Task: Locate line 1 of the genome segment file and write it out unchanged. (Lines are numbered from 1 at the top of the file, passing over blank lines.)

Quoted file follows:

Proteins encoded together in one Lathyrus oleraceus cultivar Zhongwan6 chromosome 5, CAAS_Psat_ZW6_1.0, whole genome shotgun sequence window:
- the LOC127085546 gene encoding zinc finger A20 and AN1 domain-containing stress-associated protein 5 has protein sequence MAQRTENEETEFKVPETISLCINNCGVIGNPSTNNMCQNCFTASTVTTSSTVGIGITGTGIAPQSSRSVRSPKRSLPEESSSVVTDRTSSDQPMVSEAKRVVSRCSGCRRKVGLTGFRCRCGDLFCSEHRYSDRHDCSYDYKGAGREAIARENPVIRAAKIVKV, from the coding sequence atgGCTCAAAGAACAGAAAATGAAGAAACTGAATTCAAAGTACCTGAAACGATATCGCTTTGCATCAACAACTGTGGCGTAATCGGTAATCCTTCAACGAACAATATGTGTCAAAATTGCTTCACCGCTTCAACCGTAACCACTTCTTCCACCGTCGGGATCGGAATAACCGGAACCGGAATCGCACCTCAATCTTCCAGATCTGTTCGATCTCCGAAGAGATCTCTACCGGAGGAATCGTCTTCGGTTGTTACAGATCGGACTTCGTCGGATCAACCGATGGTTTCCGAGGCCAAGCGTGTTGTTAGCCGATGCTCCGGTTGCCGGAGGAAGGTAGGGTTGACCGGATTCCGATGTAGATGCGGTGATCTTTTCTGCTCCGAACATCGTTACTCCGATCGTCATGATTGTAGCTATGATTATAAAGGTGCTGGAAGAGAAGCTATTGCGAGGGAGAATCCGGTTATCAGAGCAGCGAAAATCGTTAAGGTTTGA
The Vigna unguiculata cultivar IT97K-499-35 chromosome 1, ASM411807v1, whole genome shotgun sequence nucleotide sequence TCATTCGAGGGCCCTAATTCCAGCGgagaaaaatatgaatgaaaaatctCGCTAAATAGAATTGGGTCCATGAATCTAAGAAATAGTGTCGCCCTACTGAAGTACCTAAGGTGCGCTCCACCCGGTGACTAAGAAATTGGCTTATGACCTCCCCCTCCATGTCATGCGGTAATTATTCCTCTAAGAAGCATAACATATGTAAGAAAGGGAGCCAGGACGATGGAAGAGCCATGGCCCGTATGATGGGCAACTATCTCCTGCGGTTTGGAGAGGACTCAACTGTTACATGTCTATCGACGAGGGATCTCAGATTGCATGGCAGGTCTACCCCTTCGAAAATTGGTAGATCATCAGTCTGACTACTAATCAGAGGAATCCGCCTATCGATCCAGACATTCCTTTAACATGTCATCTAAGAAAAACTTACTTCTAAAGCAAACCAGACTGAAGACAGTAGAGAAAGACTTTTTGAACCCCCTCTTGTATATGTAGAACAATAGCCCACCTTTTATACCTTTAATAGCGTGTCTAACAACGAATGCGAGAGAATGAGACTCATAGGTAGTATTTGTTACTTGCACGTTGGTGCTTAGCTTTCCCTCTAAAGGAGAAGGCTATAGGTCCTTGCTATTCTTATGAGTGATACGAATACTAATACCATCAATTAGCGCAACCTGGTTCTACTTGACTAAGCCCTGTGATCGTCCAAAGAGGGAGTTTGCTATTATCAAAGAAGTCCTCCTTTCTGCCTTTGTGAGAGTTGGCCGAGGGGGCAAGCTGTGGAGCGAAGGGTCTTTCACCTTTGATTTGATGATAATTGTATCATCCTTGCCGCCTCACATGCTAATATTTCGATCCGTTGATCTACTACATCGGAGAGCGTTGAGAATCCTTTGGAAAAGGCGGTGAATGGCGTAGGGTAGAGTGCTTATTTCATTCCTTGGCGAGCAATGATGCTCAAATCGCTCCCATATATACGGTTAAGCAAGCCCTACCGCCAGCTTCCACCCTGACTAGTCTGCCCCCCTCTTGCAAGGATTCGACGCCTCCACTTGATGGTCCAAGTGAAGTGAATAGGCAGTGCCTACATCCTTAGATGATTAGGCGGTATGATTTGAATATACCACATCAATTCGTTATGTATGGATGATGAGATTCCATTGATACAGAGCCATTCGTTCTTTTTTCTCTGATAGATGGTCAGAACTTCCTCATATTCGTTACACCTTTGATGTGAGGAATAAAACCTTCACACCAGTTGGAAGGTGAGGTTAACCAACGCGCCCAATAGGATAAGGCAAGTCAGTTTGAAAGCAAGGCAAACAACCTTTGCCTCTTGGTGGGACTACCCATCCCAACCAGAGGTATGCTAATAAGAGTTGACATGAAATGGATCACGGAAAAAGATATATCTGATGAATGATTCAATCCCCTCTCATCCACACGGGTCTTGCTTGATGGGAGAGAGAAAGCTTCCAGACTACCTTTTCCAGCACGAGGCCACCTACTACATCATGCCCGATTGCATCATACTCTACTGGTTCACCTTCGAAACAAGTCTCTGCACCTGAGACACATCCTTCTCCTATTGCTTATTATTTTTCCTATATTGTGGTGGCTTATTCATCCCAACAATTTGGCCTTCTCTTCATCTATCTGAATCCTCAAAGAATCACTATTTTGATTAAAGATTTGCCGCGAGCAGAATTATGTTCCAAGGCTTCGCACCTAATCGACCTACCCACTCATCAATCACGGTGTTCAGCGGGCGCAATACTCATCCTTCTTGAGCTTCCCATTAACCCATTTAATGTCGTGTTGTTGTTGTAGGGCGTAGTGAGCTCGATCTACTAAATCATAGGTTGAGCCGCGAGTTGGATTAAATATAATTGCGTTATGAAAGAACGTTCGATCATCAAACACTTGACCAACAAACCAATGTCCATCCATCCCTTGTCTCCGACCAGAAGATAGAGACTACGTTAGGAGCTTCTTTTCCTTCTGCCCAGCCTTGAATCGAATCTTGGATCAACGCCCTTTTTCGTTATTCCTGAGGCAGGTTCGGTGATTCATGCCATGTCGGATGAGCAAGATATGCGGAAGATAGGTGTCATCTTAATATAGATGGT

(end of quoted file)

Proteins encoded together in one Lathyrus oleraceus cultivar Zhongwan6 chromosome 5, CAAS_Psat_ZW6_1.0, whole genome shotgun sequence window: